The issue in this decision was whether a proposed vanadium mine within territory covered by the James Bay and Northern Quebec Agreement (the “Treaty”) was exempt from independent scrutiny by federal authorities prior to issuing a fisheries permit.

A mining project in Canada that puts fish habitat at risk cannot proceed without a fisheries permit, which itself cannot be issued without compliance with the Canadian Environmental Assessment Act (CEAA). In this case, all parties involved acknowledged the harmful impact that the proposed mine would have on fish and fish habitat. The question was whether the review processes provided by the Treaty itself were exhaustive of the environmental assessment requirements, or, whether the CEAA continued to apply.

The Treaty established a comprehensive governance scheme and set out detailed and comprehensive procedures for provincial and federal environmental impact assessments. In this particular case, proposed mine was considered a provincial project and so the provincial assessment process was instituted. The impact assessment conducted pursuant to the Treaty acknowledged significant impact on fish habitat, including risks associated with the tailings ponds. In addition, both the provincial Review Committee and governmental authorities at the federal and provincial levels identified a serious lack of pertinent information in the impact assessment. Federal officials concluded that the proposed mine's impact on fisheries engaged s. 35(2) of the Fisheries Act and required a comprehensive study under CEAA. Federal officials informed the parties that the study would be conducted by a review panel under CEAA, and not through the federal assessment process provided for in the Treaty. At this point, the Cree sought declaratory relief that the only assessment processes applicable were the federal and provincial processes contemplated by the Treaty. The Attorney General of Quebec went one step further and argued that there should only be one review by way of the provincial process set out in the Treaty, relying on s.22.6.7 of the Treaty which states the following:

 ... a project shall not be submitted to more than one (1) impact assessment and review procedure unless such project falls within the jurisdictions of both Quebec and Canada or unless such project is located in part in the Territory and in part elsewhere where an impact review process is required.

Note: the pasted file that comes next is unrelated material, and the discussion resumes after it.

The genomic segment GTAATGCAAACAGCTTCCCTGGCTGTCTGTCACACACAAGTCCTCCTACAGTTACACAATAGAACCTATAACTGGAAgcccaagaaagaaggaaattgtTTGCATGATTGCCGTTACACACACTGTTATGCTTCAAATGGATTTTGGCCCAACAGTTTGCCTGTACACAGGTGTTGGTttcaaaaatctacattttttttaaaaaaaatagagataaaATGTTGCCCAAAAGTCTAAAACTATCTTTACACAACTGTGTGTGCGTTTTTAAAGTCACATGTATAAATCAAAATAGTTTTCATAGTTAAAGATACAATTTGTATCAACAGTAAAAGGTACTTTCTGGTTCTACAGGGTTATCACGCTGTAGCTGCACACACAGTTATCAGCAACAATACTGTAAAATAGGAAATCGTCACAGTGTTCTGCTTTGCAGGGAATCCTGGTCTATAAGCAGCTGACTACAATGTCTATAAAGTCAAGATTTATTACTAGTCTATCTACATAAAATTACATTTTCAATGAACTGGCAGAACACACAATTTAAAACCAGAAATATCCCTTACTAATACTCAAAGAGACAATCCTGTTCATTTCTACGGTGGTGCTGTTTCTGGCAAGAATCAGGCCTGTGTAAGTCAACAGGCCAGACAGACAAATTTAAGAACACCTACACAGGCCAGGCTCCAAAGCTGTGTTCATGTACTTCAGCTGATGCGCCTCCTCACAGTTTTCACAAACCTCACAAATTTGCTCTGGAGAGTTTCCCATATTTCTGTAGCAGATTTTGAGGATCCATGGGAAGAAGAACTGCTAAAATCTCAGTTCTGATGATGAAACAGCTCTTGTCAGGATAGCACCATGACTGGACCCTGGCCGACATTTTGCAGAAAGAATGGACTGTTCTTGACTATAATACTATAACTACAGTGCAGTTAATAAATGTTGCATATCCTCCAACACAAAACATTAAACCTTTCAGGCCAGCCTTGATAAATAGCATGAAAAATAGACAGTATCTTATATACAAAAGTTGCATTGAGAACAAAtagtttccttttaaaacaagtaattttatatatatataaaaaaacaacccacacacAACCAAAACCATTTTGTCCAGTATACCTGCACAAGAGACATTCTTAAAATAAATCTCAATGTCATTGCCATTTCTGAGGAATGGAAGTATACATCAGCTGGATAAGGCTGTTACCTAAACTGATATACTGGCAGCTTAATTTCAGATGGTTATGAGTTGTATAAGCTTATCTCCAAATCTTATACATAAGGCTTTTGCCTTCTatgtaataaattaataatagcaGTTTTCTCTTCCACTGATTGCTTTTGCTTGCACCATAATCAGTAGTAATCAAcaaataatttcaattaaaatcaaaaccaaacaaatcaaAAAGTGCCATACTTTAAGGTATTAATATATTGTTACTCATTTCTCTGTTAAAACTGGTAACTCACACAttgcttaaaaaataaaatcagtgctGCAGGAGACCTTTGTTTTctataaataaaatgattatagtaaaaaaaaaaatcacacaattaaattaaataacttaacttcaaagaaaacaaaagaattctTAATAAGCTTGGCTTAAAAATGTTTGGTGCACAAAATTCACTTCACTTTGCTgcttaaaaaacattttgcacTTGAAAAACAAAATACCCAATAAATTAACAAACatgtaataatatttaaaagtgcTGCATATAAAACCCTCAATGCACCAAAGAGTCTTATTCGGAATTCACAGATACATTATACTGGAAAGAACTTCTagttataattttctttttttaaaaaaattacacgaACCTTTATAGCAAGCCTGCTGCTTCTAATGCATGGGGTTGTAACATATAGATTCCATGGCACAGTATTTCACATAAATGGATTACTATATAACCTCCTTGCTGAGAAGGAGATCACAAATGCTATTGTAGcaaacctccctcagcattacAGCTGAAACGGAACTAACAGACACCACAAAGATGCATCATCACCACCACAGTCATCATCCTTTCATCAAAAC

A majority of the Supreme Court of Canada, in reasons delivered by Binnie J., determined that s.22.6.7 must be read in the context of the Treaty as a whole. Read in context, the majority found that the “impact assessment” described in the Treaty referred to the internal process leading up to the decision of the provincial Administrator to approve a proposed project. The provision did not limit or eliminate the post-approval permit requirement contemplated by the Treaty itself, insofar as (i) such approval was imposed externally by a law of general application such as the CEAA or the Fisheries Act, and (ii) such law is not inconsistent with the Treaty. The majority stated the following:

The CEAA is a federal law of general application respecting the environment. The question, then, is whether there is any inconsistency between the CEAA and the Treaty. I believe not. As stated, s.22.7.1 of the Treaty provides that once the proposed development is approved by the Administrator following consultation and receipt of “recommendations”, the mine promoter is required notwithstanding such approval to obtain “the necessary authorization or permits from responsible Government Departments and Services”. Nothing in the Treaty relieves the proponent from compliance with the ordinary procedures governing the issuance of the necessary authorization or permits.

The majority added that while the CEAA procedure governs, it must be applied by the federal government in a way that fully respects the Crown's duty to consult.

Mining Watch Canada v. Canada (Fisheries and Oceans), 2010 SCC 2

This decision concerns the proper process for determining which environmental assessment “track” a project should be placed on under the Canadian Environmental Assessment Act (CEAA). Depending on the nature of the project, CEAA and its regulations provide for different levels of intensity with which environmental assessments are to be performed. In practice, the intensity of the assessment determines the track on which the assessment proceeds, whether by “screening”, “comprehensive study”, “mediation” or “review panel”. The issue on appeal was whether the assessment track should be determined by (i) the project “as proposed” by the proponent, or (ii) the discretionary scoping decision of the federal authority.